The flora of the Big Island of Hawaii provided Alison Grace Higgins, owner of Grace Flowers Hawaii in Honoka’a, and manager Nicole Cordier, a complex palette with which to dream up their remarkable his-and-hers botanical garments.

Local Designers Say Aloha with FlowersWith the island’s plant life as artistic muse, the Grace Flowers Hawaii team wanted their designs to celebrate both familiar and uncommon flowers and plants. They used gradient color banding to “weave” an intricate tapestry incorporating locally harvested Anthuriums, gingers, orchids, birds-of-paradise and dozens of other types of petals, pods, leaves and deconstructed flower parts.

These floral artists were clearly influenced by the botanical landscape of the Hawaiian Islands and Polynesian culture. Yet the majestic garments they devised are not costumes. Instead, the dramatic cape modeled by Na’iwi Young, owner of Olowalu Entertainment, a local firm known for Polynesian entertainment, and a hi-low-style skirt worn by Kayla Maluhia Kawai, a Luau dancer, stage actress and artist, reflect Hawaii’s horticultural diversity found in the natural landscape, cultivated gardens and small agricultural plots that supply flowers to the studio.

Local Designers Say Aloha with Flowers
Local Designers Say Aloha with Flowers

“We started with the color scheme, which we wanted to be bold,” Alison explains. She chose to avoid pastel hues, which the shop often works with for destination wedding clients.

Both Nicole’s playful skirt design and the masculine cloak that Alison created draw from an audacious floral spectrum that ranges from spiced orange, flamboyant purple, hot fuchsia and vivid canary yellow to glossy green and burgundy foliage choices.

Together, rows of floral pieces form rhythmic bands, the sheer variety of which is staggering, considering that botanical elements were individually glued in overlapping rows onto the garments’ cloth foundations. Alison estimates that each piece took about two full days to produce. The designers kept the garments rather simple, attaching them to the models’ bodies with drawstrings, and used minimal black garments (sarong and a bandeau top) that basically disappear as the vibrant florals move to the foreground.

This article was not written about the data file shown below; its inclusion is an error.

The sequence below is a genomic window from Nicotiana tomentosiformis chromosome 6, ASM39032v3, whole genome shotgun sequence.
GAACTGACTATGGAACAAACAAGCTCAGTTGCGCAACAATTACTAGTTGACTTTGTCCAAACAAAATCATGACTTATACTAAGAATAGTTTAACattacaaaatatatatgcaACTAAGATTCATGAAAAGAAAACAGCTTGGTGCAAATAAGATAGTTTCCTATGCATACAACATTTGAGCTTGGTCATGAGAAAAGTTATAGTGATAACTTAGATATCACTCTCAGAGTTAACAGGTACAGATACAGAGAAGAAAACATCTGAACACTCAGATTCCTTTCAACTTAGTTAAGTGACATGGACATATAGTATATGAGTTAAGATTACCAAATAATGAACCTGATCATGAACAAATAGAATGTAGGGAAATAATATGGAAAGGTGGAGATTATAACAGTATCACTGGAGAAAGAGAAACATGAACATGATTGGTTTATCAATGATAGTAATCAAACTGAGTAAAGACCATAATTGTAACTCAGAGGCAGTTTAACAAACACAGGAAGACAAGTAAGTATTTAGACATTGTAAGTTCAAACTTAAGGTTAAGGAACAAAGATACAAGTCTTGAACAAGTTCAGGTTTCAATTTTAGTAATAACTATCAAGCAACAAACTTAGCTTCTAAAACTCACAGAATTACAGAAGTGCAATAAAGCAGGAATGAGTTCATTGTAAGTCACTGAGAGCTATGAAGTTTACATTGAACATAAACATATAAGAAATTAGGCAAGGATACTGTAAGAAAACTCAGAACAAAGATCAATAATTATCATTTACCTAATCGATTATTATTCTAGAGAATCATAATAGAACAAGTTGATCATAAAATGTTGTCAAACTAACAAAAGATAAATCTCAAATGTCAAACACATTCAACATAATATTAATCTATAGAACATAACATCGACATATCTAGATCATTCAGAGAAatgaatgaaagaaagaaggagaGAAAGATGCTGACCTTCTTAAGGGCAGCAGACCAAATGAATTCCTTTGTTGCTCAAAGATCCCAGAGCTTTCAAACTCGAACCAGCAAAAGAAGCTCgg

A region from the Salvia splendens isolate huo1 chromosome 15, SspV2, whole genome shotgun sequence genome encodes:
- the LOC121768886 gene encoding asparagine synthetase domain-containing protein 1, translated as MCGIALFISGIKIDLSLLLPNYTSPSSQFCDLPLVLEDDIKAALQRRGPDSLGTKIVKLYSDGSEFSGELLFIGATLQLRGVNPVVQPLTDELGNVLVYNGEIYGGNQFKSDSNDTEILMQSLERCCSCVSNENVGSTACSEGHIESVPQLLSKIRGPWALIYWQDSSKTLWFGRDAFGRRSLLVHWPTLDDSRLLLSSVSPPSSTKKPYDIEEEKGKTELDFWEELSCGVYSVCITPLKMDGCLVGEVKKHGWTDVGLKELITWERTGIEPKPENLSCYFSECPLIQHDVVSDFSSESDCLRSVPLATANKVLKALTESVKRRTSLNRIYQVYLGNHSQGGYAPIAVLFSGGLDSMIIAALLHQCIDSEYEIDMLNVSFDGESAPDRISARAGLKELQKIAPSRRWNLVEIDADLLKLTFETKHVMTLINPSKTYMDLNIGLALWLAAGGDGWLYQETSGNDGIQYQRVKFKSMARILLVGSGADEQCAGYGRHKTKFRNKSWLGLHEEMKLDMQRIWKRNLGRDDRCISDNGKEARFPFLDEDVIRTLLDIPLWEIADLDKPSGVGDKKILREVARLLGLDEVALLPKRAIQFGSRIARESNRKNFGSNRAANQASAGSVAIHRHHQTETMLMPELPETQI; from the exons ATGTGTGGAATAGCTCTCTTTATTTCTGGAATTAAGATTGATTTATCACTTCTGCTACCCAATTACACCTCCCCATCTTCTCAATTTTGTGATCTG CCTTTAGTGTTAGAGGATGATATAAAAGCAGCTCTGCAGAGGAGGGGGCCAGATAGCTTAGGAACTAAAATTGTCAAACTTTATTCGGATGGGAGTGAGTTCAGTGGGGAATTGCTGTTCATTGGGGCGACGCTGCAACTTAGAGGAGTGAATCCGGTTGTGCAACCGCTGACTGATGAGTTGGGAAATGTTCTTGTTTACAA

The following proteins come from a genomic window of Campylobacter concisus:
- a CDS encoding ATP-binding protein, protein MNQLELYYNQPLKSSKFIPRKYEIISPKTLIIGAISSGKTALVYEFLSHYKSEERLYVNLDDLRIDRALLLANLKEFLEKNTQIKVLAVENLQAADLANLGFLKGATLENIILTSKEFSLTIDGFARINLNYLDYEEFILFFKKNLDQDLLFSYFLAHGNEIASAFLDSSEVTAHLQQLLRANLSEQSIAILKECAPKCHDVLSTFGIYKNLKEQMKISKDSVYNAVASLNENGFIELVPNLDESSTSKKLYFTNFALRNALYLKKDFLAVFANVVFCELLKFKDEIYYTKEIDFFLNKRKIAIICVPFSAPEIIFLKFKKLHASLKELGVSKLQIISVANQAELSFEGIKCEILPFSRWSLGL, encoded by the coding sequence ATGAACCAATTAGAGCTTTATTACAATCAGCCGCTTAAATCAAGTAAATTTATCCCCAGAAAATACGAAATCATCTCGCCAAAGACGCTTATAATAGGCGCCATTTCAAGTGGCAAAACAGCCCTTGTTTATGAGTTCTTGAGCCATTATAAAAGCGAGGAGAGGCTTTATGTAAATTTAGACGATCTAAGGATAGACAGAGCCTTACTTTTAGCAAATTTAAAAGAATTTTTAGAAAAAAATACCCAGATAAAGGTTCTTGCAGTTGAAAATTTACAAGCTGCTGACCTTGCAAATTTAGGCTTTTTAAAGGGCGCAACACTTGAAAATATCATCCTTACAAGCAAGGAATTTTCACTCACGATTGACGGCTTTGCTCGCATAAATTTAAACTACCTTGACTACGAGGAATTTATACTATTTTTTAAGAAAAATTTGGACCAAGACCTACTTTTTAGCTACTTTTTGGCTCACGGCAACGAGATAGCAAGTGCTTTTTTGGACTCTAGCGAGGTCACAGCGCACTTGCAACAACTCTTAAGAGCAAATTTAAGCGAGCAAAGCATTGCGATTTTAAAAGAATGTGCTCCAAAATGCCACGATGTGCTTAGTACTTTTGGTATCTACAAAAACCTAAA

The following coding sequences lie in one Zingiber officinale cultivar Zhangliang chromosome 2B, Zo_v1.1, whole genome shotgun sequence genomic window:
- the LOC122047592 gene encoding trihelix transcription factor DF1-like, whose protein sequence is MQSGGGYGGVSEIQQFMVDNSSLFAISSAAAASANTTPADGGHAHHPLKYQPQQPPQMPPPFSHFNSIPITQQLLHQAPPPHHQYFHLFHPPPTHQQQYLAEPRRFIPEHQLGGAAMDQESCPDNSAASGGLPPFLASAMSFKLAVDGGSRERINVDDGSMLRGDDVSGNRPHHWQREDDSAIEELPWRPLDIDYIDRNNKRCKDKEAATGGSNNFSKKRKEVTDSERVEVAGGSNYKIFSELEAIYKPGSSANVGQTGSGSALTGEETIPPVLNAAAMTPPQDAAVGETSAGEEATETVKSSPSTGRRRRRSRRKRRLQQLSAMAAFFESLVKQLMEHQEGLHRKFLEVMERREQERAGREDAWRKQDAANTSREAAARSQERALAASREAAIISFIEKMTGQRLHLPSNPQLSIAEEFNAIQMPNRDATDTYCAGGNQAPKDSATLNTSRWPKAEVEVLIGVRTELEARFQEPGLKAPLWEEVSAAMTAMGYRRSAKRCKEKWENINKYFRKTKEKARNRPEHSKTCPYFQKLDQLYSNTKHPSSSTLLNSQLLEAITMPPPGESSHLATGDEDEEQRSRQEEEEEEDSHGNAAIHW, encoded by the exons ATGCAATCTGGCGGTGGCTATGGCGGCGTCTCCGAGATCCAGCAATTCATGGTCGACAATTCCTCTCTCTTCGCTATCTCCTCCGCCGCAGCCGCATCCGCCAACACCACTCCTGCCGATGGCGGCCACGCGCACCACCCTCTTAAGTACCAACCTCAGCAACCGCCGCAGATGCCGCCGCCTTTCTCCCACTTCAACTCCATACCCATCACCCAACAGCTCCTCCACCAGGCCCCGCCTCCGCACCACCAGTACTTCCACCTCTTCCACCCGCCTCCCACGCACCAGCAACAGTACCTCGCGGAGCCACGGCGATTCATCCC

“There is a strong influence of wearing flowers here in Hawaii, although rarely on this scale,” Nicole acknowledges. Grace Flowers Hawaii regularly designs leis for ceremonies and occasions, but for this production, strands and strands of single-variety “jewelry” take on a fashion-forward vibe with blue jade vine, birds-of-paradise, kissing crowns, Camellia buds, Cymbidium orchids, Spanish moss and other unexpected ingredients. “We were all hands on deck with the lei-making – I think every employee made one strand,” Alison says.

The elaborate Lei Po’o (also known as head lei) lends a regal quality to the finished designs, framing the models’ striking faces and completing the floral narrative. When it came to location, Alison, Nicole and photographer Megan Spelman, of Bikini Birdie, were drawn to a hard-to-reach cliff above the Kohala Coast.

“I wanted something that showed Hawaii but not just palm trees and white beaches,” Alison says. “This is a special place where you can actually walk from the cliffs down to the river bed and the ocean.”

There was just enough breeze to catch Kayla’s hair and lift the cloak from Na’iwi Young’s shoulders, lending a moody, cinematic quality to Megan’s photography. The dramatic fashion shoot expresses the sense of local pride that motivates Alison and her staff at Grace Flowers Hawaii. Flower farms and nurseries on the Big Island supported the idea of an all-Hawaii-grown fashion shoot to commemorate American Flowers Week.

“We wanted to source as close to home as we could, so everything was grown locally on the Big Island,” Alison says. “We put our hearts and souls into these designs.”

Local Designers Say Aloha with Flowers
Local Designers Say Aloha with Flowers

CREDITS

Floral Palette: Tropical and temperate flowers, foliage and botanicals grown on Hawaii’s Big Island, including lantern ilima (Abutilon), Spanish moss, Calathea leaves, fiddlehead ferns, ti leaves, Cymbidium orchids, statice, snapdragons, Dianthus, Anthuriums, Epidendrum orchids, hanging fuzzy Heliconias, bottlebrush, fishtail palm, blue jade vine, crown flower, Kalanchoe, foxtail Agave, Camellia, ginger, Bougainvillea, bromeliads, pincushions and croton leaves.

Designers: Alison Grace Higgins (owner) and Nicole Cordier (manager), Grace Flowers Hawaii (Honoka’a, Hawaii), graceflowershawaii.com; @graceflowershawaii

Florals supplied by:
J&D Farms (Kamuela), Pacific Floral Exchange (Hilo), Hawaii Isle Flowers (Volcano), The Orchid People (Kamuela), ESP Nurseries (Kamuela) and High Country Farms (Pa’auilo Mauka).

Models: Na’iwi Young and Kayla Maluhia Kawai

Hair/Makeup: Gracia Malendres, Grace Makeup Artistry

Photography: Meghan Spelman, Bikini Birdie Photography bikinibirdie.com, @ bikinibirdie

Location: Kohala Coast, Big Island, Hawaii